This post was originally published in the Southwest Journal, a Southwest Minneapolis community newspaper.
Google Clips is a smart, hands-free camera you can set up and forget about, allowing it to take pictures on its own when it deems the setting and participants to be picture perfect. Its machine learning and artificial intelligence decides when to take pictures and can recognize what it considers to be good photos.
It actually captures little motion “clips” without audio. You can then look through the saved clip frame by frame and save a single frame as a photo. There is a manual capture button, but there is no preview screen unless you are looking at the live preview on your smartphone —in which case it would be easier to just take the picture directly on your phone.
According to Google, “Google Clips learns to recognize familiar faces. The more you’re with someone, the more it learns to capture clips of them. It can also pick out pets like cats or dogs.” Additionally, “Google Clips features Moment IQ, a machine learning algorithm that’s smart enough to recognize great expressions, lighting and framing. And it’s always learning.”
In a blog post from Google, “Clips’ improved intelligence can help you capture more of the candid and fleeting moments that happen in between those posed frames we are all so familiar with.”
I love the idea of this — grabbing those candid moments effortlessly.
At $250, this is a pricey gadget that does very little. Google Clips has a 130 degree field of view, captures 15 frames per second and has 16 gigabytes of storage built in, with about three hours of capture time. Videos are captured at 1080p.
It is a simple device, and there is not much more to it than that. The rubber case that it comes in includes a clip that can be used as a stand or attached to something else.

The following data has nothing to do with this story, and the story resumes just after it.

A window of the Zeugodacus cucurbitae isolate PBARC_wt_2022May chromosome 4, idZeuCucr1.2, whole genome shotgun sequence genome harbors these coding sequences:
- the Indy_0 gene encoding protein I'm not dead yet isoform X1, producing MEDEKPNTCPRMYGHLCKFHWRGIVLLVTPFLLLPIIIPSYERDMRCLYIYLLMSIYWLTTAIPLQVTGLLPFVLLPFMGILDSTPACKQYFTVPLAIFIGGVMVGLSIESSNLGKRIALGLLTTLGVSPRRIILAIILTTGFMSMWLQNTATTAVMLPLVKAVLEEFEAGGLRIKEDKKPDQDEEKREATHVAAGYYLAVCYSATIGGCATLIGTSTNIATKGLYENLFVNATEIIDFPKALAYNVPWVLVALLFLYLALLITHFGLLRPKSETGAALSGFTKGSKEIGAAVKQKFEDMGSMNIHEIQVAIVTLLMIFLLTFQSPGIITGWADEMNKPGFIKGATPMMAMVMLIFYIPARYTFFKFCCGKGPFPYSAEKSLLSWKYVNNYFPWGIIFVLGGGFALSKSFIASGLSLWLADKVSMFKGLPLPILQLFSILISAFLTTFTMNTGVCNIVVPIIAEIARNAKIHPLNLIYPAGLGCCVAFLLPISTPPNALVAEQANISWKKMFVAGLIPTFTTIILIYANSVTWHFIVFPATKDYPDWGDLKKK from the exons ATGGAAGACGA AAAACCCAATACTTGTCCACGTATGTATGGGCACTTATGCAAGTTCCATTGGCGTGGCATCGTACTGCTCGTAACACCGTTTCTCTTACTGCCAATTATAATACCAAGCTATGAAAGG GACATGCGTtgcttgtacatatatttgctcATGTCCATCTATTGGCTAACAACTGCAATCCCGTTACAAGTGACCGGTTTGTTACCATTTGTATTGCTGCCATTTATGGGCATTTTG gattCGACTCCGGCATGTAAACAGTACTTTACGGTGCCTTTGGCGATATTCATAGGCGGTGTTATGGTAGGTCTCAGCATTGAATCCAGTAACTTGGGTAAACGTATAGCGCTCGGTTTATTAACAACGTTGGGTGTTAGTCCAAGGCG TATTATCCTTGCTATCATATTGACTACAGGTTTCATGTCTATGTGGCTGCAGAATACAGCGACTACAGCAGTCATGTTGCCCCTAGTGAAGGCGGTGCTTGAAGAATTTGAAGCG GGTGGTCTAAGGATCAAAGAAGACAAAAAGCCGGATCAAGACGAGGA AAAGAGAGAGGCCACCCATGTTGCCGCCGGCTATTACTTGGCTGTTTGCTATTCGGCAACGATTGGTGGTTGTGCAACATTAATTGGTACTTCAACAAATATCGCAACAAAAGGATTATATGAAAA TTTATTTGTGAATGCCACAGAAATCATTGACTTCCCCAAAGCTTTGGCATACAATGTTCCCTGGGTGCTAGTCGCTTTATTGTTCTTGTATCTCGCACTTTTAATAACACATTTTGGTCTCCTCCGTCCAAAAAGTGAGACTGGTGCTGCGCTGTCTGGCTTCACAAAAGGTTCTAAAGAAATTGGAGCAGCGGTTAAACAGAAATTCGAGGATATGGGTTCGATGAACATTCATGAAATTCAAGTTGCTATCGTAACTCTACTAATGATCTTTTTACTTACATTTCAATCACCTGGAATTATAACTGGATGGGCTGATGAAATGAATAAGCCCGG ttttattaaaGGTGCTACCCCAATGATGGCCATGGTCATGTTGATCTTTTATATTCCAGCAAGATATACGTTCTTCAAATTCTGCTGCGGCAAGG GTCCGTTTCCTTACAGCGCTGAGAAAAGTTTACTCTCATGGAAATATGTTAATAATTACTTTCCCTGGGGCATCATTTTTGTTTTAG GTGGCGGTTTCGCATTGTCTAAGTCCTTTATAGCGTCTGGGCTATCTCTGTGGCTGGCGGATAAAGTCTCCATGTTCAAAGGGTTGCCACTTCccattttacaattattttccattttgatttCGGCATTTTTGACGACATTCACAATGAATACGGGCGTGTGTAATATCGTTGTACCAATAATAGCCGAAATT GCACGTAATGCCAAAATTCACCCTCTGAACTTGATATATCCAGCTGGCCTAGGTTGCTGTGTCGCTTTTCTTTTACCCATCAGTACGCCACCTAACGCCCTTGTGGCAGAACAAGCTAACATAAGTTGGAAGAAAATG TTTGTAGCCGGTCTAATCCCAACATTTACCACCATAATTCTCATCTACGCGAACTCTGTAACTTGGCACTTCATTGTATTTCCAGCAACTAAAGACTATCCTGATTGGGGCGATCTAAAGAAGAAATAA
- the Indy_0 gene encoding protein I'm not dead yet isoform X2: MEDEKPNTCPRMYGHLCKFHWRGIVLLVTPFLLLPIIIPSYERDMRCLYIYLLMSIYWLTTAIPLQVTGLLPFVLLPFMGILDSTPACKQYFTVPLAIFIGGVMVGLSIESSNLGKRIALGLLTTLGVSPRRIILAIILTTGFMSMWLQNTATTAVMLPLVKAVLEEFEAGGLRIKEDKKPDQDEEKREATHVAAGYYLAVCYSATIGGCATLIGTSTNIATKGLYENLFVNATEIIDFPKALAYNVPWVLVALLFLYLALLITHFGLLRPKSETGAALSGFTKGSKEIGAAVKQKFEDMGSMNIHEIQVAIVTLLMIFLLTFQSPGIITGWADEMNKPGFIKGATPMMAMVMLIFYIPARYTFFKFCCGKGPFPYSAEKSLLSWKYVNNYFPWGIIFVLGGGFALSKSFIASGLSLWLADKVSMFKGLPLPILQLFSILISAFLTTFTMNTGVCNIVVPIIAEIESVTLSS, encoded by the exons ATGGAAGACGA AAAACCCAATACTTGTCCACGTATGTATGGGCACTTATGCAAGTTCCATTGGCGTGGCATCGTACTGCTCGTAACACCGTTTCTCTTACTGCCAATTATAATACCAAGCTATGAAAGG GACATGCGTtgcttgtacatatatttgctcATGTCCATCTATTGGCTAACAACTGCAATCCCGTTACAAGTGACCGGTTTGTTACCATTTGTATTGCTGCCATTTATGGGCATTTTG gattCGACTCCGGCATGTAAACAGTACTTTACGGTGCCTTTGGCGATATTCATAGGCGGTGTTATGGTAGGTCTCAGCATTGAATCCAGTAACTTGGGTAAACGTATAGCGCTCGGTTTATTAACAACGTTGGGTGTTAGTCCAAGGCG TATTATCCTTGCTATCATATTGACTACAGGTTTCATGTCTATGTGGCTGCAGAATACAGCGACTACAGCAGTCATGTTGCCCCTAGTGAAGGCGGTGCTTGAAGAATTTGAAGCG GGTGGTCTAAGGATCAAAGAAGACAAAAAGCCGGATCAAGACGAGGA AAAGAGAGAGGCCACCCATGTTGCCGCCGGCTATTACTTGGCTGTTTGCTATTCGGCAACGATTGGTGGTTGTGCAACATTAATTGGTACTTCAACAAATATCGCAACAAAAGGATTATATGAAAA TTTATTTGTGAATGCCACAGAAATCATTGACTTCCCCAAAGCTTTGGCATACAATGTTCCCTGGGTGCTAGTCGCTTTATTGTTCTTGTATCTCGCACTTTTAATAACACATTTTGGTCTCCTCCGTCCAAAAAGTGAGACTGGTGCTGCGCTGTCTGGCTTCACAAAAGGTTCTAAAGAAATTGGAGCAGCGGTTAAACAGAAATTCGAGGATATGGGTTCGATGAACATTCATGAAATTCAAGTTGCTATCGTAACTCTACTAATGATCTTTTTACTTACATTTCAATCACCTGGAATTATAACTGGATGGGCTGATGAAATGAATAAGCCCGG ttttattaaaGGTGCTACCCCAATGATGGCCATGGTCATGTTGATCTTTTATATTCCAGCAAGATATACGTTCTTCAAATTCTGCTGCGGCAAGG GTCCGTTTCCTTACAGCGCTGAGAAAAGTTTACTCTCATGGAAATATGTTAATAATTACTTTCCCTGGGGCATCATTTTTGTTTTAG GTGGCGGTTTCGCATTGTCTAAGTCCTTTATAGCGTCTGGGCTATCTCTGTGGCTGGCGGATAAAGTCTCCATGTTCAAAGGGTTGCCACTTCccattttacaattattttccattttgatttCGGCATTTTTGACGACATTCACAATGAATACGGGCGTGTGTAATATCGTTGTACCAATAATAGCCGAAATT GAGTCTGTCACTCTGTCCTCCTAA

Google Clips requires very little user interaction other than to review the motion clips on your smartphone, where you can choose to delete or add them to your Google Photos account directly. Google has announced that functionality will be added so that you can view the clips from multiple smartphones. This makes sense, as I would like to be able to share the photos with family members.
The problem for me is that I don’t quite get it. I have tried it out, placing it in stationary positions and even clipping it onto my shirt while my kids were playing outside. Google Clips has taken some decent clips for me, but nothing that seems to justify purchasing a device like this.
The demo clips that Google has on their website show clips of young kids and pets, all from great angles. In use, I didn’t find that leaving it on a table produced desirable clips.
I really like the idea of setting it up and letting it do its own thing, but I just haven’t found anywhere good to set it up. My kids don’t remain in one room long enough to get any good pictures.
With the right setup for a good vantage point, this could be a fun device capturing those candid moments and preserving them without having to be prepared for them at all times. For me however, I think I am used to being more in control of my photos.
Paul Burnstein is a tech handyman. As the founder of Gadget Guy MN, Paul helps personal and business clients optimize their use of technology. He can be found through gadgetguymn.com or via email at firstname.lastname@example.org.